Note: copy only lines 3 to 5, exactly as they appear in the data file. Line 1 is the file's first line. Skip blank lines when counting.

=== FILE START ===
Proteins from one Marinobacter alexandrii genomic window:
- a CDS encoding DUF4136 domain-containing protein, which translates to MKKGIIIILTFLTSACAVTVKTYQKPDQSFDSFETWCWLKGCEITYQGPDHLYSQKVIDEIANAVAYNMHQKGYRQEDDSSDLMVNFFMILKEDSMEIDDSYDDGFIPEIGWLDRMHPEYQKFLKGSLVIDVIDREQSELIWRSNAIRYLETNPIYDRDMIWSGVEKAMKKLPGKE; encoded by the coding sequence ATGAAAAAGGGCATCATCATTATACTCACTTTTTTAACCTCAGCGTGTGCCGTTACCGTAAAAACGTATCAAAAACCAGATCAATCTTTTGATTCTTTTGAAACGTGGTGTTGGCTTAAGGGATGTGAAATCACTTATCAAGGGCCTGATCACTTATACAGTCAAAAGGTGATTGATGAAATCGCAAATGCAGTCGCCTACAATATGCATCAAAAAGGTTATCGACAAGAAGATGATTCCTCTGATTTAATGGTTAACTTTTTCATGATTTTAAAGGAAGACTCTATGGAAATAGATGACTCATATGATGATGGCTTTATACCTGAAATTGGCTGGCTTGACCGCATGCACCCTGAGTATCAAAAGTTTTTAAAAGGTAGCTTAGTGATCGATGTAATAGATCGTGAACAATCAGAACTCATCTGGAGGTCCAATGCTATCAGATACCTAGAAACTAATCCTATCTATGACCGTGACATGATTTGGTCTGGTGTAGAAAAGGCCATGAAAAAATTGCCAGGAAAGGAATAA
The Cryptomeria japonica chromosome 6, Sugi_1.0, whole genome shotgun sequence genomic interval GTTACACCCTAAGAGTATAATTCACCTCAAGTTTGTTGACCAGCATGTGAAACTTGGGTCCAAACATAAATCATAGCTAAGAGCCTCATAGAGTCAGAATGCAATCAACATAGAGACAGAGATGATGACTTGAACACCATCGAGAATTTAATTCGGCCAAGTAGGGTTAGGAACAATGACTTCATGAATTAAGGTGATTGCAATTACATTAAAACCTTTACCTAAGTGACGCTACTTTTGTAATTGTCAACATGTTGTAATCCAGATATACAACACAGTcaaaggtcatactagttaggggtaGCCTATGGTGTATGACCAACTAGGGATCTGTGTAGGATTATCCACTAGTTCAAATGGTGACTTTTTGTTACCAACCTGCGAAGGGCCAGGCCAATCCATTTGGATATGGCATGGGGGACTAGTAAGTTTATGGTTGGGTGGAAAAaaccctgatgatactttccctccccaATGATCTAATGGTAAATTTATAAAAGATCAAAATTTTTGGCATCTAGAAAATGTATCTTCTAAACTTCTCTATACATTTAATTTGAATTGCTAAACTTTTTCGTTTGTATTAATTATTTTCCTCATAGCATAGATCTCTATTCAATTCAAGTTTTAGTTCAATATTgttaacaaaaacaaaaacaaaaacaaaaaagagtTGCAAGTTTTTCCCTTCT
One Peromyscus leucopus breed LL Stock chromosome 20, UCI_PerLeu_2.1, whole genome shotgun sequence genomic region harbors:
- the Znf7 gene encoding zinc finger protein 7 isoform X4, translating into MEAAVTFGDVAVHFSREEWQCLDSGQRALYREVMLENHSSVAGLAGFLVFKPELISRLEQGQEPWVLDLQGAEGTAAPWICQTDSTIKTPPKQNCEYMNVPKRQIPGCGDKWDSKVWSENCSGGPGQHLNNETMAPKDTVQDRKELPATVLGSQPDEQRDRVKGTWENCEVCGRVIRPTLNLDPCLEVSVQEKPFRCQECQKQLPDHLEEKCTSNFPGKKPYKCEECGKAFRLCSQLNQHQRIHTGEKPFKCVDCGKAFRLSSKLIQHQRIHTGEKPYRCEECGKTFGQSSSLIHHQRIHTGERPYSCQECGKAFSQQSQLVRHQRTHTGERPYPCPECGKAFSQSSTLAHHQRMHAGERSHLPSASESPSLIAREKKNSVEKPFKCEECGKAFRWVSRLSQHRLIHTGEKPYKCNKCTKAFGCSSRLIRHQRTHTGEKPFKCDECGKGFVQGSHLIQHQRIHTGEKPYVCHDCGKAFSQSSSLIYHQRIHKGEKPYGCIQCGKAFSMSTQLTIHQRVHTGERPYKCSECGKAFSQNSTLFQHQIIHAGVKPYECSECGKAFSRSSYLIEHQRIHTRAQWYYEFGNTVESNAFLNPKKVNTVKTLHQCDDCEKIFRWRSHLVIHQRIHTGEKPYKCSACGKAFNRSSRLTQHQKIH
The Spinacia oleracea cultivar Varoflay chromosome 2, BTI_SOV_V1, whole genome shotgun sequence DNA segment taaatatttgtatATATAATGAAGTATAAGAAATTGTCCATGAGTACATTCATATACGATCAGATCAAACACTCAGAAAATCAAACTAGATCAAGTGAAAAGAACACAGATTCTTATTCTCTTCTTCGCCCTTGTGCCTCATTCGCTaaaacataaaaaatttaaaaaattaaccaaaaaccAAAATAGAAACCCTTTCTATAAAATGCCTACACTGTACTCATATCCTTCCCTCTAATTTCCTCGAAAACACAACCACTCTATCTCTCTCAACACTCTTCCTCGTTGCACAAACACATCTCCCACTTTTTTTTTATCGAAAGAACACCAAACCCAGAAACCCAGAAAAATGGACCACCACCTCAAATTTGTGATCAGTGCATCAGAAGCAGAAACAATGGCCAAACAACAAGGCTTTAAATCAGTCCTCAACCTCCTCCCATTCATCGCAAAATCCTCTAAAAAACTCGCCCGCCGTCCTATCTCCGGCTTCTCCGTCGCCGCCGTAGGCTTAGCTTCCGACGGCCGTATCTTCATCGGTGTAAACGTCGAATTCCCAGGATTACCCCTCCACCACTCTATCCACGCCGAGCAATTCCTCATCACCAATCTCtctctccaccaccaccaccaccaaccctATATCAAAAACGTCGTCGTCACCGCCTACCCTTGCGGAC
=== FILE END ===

The Cryptomeria japonica chromosome 6, Sugi_1.0, whole genome shotgun sequence genomic interval GTTACACCCTAAGAGTATAATTCACCTCAAGTTTGTTGACCAGCATGTGAAACTTGGGTCCAAACATAAATCATAGCTAAGAGCCTCATAGAGTCAGAATGCAATCAACATAGAGACAGAGATGATGACTTGAACACCATCGAGAATTTAATTCGGCCAAGTAGGGTTAGGAACAATGACTTCATGAATTAAGGTGATTGCAATTACATTAAAACCTTTACCTAAGTGACGCTACTTTTGTAATTGTCAACATGTTGTAATCCAGATATACAACACAGTcaaaggtcatactagttaggggtaGCCTATGGTGTATGACCAACTAGGGATCTGTGTAGGATTATCCACTAGTTCAAATGGTGACTTTTTGTTACCAACCTGCGAAGGGCCAGGCCAATCCATTTGGATATGGCATGGGGGACTAGTAAGTTTATGGTTGGGTGGAAAAaaccctgatgatactttccctccccaATGATCTAATGGTAAATTTATAAAAGATCAAAATTTTTGGCATCTAGAAAATGTATCTTCTAAACTTCTCTATACATTTAATTTGAATTGCTAAACTTTTTCGTTTGTATTAATTATTTTCCTCATAGCATAGATCTCTATTCAATTCAAGTTTTAGTTCAATATTgttaacaaaaacaaaaacaaaaacaaaaaagagtTGCAAGTTTTTCCCTTCT
One Peromyscus leucopus breed LL Stock chromosome 20, UCI_PerLeu_2.1, whole genome shotgun sequence genomic region harbors:
- the Znf7 gene encoding zinc finger protein 7 isoform X4, translating into MEAAVTFGDVAVHFSREEWQCLDSGQRALYREVMLENHSSVAGLAGFLVFKPELISRLEQGQEPWVLDLQGAEGTAAPWICQTDSTIKTPPKQNCEYMNVPKRQIPGCGDKWDSKVWSENCSGGPGQHLNNETMAPKDTVQDRKELPATVLGSQPDEQRDRVKGTWENCEVCGRVIRPTLNLDPCLEVSVQEKPFRCQECQKQLPDHLEEKCTSNFPGKKPYKCEECGKAFRLCSQLNQHQRIHTGEKPFKCVDCGKAFRLSSKLIQHQRIHTGEKPYRCEECGKTFGQSSSLIHHQRIHTGERPYSCQECGKAFSQQSQLVRHQRTHTGERPYPCPECGKAFSQSSTLAHHQRMHAGERSHLPSASESPSLIAREKKNSVEKPFKCEECGKAFRWVSRLSQHRLIHTGEKPYKCNKCTKAFGCSSRLIRHQRTHTGEKPFKCDECGKGFVQGSHLIQHQRIHTGEKPYVCHDCGKAFSQSSSLIYHQRIHKGEKPYGCIQCGKAFSMSTQLTIHQRVHTGERPYKCSECGKAFSQNSTLFQHQIIHAGVKPYECSECGKAFSRSSYLIEHQRIHTRAQWYYEFGNTVESNAFLNPKKVNTVKTLHQCDDCEKIFRWRSHLVIHQRIHTGEKPYKCSACGKAFNRSSRLTQHQKIH